I know you stay up late at night wondering how nautiluses and cuttlefish stay at the depth they want to be at in the ocean. How do they keep from sinking to the bottom, being crushed by the pressure (cue Queen song here), or floating up to the top and being eaten by ever so many predators? It turns out that nautiluses and cuttlefish have the ability to adjust their neutral buoyancy (i.e. they don't sink, and they don't have to swim to stay at a certain depth). They achieve this by having a mixture of gas and sea water inside of them that they can adjust. This is all due to a very cool organ known as the siphuncle that uses active transport and the balance of water and gas in the animal to regulate its buoyancy. This means they use hardly any energy maintaining the position they want to be at in the ocean. Nautiluses can go to lower depths in the day to avoid predators (down to 600 meters!) and then come back up to more shallow levels at night to feed. (Info taken from "An Introduction to the Invertebrates, 2nd Edition by Janet Moore, 2006, Cambridge University Press.)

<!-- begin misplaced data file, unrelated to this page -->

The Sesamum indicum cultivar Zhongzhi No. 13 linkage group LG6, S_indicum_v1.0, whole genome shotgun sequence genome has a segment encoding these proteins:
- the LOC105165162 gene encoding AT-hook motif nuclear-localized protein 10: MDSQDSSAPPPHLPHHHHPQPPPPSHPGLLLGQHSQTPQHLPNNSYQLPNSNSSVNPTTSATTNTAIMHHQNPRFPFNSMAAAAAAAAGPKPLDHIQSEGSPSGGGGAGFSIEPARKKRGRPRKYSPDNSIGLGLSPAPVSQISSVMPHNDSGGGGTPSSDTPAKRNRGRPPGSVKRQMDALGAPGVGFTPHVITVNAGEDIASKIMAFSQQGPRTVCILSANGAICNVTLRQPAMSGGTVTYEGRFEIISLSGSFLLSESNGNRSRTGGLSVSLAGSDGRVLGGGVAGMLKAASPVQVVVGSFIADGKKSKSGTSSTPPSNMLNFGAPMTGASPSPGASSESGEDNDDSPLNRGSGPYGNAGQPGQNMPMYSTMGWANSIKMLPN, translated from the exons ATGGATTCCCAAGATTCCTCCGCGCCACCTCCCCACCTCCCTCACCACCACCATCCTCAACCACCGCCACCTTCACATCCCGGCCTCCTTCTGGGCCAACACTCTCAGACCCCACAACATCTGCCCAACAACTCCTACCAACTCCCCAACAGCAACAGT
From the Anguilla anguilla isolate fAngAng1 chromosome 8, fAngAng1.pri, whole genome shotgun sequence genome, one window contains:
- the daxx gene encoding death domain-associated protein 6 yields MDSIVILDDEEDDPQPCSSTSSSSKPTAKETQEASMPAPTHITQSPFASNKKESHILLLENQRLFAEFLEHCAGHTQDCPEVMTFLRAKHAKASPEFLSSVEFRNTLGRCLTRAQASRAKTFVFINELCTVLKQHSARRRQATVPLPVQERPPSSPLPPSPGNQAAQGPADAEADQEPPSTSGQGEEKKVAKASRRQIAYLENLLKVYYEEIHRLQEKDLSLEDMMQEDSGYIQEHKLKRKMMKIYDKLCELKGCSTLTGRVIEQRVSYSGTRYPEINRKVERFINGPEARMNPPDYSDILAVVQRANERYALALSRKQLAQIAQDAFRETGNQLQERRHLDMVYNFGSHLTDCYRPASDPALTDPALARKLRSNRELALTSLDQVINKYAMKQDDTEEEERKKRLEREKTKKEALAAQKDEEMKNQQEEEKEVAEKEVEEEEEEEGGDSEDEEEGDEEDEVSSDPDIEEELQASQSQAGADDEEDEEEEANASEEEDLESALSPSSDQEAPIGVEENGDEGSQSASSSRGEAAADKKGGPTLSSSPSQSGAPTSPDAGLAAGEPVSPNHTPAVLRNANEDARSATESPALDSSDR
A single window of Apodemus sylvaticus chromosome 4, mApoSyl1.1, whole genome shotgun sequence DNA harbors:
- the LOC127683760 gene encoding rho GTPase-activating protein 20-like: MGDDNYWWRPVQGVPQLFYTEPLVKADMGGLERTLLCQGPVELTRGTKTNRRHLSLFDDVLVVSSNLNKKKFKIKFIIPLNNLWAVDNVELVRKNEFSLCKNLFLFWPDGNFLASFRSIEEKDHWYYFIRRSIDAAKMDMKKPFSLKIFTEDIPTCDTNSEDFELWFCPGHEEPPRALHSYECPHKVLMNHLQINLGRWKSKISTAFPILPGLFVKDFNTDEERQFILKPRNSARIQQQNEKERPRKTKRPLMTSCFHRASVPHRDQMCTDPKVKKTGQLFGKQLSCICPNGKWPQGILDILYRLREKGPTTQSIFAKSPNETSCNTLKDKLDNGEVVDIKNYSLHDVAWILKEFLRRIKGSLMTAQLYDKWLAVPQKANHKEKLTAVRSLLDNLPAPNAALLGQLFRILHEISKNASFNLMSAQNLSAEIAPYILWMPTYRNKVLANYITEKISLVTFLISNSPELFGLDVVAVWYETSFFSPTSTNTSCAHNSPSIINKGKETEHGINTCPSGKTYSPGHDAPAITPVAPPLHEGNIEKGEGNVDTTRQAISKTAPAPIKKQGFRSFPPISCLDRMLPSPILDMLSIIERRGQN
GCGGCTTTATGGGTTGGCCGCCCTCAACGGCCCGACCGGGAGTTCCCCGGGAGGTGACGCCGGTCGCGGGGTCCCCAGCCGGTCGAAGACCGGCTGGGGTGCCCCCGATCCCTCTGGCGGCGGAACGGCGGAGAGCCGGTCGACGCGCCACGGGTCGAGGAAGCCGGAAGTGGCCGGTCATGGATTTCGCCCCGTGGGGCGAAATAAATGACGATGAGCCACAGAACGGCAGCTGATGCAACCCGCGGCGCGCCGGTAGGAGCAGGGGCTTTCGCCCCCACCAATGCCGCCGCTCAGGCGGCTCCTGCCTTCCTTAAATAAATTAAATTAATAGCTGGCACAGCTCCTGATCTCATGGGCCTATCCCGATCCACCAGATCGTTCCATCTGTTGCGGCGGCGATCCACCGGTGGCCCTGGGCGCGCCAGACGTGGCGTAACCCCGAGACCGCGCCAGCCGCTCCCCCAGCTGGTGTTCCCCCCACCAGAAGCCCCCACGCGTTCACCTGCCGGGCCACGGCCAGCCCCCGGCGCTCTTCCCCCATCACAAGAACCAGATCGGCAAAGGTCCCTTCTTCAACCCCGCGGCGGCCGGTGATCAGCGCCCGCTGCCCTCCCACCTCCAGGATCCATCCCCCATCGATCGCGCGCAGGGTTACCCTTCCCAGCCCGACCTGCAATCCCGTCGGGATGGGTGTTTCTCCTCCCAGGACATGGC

So, everyone: I'm trading in my water wings for a siphuncle next time I go swimming.
Wednesday, March 28, 2007
Posted by Jessica at 8:17 AM